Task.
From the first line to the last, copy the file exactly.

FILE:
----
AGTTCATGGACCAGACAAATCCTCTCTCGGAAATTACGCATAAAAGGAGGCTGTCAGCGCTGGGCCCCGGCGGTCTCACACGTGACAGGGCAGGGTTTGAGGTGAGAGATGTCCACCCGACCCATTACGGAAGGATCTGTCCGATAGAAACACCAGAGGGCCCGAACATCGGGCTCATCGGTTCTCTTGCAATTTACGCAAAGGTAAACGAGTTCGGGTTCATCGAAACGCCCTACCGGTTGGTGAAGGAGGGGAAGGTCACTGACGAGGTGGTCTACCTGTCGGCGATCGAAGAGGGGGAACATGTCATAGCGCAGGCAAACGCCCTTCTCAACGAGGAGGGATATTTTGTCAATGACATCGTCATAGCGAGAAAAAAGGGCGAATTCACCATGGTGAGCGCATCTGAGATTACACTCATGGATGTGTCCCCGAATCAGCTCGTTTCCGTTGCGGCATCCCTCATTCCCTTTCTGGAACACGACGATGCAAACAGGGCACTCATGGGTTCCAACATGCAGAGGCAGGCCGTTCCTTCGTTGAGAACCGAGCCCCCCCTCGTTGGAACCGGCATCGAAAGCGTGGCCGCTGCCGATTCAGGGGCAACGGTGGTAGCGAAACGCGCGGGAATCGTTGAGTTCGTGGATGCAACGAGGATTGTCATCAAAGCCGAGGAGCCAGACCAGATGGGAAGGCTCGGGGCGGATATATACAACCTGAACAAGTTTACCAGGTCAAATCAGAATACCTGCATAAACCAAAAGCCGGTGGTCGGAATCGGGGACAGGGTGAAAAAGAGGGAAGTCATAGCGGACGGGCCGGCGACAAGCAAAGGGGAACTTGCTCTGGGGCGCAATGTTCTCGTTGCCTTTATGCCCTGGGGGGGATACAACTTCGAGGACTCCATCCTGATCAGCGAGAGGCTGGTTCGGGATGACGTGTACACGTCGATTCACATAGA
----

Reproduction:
AGTTCATGGACCAGACAAATCCTCTCTCGGAAATTACGCATAAAAGGAGGCTGTCAGCGCTGGGCCCCGGCGGTCTCACACGTGACAGGGCAGGGTTTGAGGTGAGAGATGTCCACCCGACCCATTACGGAAGGATCTGTCCGATAGAAACACCAGAGGGCCCGAACATCGGGCTCATCGGTTCTCTTGCAATTTACGCAAAGGTAAACGAGTTCGGGTTCATCGAAACGCCCTACCGGTTGGTGAAGGAGGGGAAGGTCACTGACGAGGTGGTCTACCTGTCGGCGATCGAAGAGGGGGAACATGTCATAGCGCAGGCAAACGCCCTTCTCAACGAGGAGGGATATTTTGTCAATGACATCGTCATAGCGAGAAAAAAGGGCGAATTCACCATGGTGAGCGCATCTGAGATTACACTCATGGATGTGTCCCCGAATCAGCTCGTTTCCGTTGCGGCATCCCTCATTCCCTTTCTGGAACACGACGATGCAAACAGGGCACTCATGGGTTCCAACATGCAGAGGCAGGCCGTTCCTTCGTTGAGAACCGAGCCCCCCCTCGTTGGAACCGGCATCGAAAGCGTGGCCGCTGCCGATTCAGGGGCAACGGTGGTAGCGAAACGCGCGGGAATCGTTGAGTTCGTGGATGCAACGAGGATTGTCATCAAAGCCGAGGAGCCAGACCAGATGGGAAGGCTCGGGGCGGATATATACAACCTGAACAAGTTTACCAGGTCAAATCAGAATACCTGCATAAACCAAAAGCCGGTGGTCGGAATCGGGGACAGGGTGAAAAAGAGGGAAGTCATAGCGGACGGGCCGGCGACAAGCAAAGGGGAACTTGCTCTGGGGCGCAATGTTCTCGTTGCCTTTATGCCCTGGGGGGGATACAACTTCGAGGACTCCATCCTGATCAGCGAGAGGCTGGTTCGGGATGACGTGTACACGTCGATTCACATAGA